Last year at about this time the Court of Appeal for England and Wales overturned the conviction of one T (R. v. T.  EWCA Crim 2439) on the charge of murder. It was an identification issue and a critical element in linking the defendant to the crime had to do with a shoeprint left at the scene. The judgment is heavily redacted, reminiscent of some grudging government compliance with a FOI order; nevertheless, it's clear that shoes found at the defendant's house had soles that matched the patterns found at the scene of the crime. The important . . . [more]
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[I]f a rare event (10/1000) is reported by a very reliable witness (80/100), the chances that the rare event happened is closer to its base rate (10/1000) than the accuracy of the reliable witness (80/100) Psychology of Compliance & Due Diligence Law: "What does a 18th Century Philosopher have to Offer the 21st?"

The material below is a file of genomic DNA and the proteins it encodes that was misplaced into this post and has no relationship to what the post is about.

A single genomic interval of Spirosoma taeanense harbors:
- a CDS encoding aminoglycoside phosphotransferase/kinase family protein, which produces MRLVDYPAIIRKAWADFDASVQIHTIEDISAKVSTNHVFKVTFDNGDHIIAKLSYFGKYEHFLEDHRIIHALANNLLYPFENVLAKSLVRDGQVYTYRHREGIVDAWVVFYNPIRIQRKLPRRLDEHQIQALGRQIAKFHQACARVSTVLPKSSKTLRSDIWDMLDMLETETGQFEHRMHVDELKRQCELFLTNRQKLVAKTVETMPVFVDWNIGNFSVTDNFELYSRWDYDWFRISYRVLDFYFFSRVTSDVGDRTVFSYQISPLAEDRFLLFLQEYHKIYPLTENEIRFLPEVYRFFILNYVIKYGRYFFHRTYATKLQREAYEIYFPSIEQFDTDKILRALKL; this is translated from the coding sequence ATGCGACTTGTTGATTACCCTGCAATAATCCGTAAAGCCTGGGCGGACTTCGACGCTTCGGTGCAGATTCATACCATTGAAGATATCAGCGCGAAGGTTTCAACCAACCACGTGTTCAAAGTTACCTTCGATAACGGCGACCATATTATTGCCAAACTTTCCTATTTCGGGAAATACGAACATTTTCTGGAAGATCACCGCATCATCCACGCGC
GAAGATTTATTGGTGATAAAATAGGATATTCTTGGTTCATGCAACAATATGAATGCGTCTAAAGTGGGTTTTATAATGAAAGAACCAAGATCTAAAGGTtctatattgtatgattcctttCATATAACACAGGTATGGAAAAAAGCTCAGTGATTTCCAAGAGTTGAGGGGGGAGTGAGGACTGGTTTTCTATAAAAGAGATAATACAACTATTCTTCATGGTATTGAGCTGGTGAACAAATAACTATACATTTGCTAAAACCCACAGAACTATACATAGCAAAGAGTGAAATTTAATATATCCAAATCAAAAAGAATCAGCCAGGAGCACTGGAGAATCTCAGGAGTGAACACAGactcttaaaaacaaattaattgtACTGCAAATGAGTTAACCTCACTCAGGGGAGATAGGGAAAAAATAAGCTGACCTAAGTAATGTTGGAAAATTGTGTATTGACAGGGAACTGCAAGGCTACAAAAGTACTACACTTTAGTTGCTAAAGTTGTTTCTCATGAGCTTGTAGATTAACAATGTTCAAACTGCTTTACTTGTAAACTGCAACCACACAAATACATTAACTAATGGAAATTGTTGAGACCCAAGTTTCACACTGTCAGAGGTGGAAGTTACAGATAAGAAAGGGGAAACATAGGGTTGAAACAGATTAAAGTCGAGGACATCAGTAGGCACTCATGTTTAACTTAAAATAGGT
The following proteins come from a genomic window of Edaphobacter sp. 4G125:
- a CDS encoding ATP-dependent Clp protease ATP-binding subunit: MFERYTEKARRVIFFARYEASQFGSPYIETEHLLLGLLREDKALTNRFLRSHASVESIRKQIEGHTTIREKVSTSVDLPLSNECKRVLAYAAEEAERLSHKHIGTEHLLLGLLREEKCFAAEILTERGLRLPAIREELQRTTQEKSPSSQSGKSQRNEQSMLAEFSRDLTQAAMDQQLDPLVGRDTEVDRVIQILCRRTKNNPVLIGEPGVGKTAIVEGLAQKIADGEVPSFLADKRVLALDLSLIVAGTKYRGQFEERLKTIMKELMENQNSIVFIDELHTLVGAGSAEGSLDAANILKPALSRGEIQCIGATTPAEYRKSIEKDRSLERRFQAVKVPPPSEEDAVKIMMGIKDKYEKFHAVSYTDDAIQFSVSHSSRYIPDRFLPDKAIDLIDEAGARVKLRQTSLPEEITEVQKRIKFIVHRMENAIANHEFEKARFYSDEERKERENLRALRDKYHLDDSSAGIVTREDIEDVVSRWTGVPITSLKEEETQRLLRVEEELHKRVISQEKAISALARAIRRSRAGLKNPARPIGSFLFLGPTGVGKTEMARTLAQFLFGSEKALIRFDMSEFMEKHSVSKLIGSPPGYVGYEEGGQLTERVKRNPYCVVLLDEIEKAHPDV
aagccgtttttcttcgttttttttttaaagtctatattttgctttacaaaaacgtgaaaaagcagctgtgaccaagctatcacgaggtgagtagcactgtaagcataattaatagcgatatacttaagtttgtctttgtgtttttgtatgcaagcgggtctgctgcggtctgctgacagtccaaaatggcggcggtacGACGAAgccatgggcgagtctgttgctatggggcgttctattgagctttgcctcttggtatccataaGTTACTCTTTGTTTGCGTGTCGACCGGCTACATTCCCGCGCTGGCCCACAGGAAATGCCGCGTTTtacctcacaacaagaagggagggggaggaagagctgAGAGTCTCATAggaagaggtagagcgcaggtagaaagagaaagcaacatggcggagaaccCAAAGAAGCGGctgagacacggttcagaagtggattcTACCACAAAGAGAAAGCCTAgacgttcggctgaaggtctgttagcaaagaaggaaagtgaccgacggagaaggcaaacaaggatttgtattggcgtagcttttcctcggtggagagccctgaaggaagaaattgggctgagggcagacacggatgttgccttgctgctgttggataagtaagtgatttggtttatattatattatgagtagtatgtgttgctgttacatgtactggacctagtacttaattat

I didn't do well with statistics in university. Didn't do it at all, really. Which is my loss, because now probability fascinates me: it's the next frontier for reason for most of us.As has been discussed a fair bit lately, thanks to potential catastrophes . . . [more]
Mark Twain wrote in Mark Twain, "Chapters from My Autobiography", 598 North American Review (Sept. 7, 1906):
I wrote the rest of "The Innocents Abroad" in sixty days, and I could have added a fortnight's labor with the pen and gotten along without the letters altogether. I was very young in those days, exceedingly young, marvellously young, younger than I am now, younger than I shall ever be again, by hundreds of years. I worked every night from eleven or twelve until broad day in the morning, and as I did two hundred thousand words in the sixty days,
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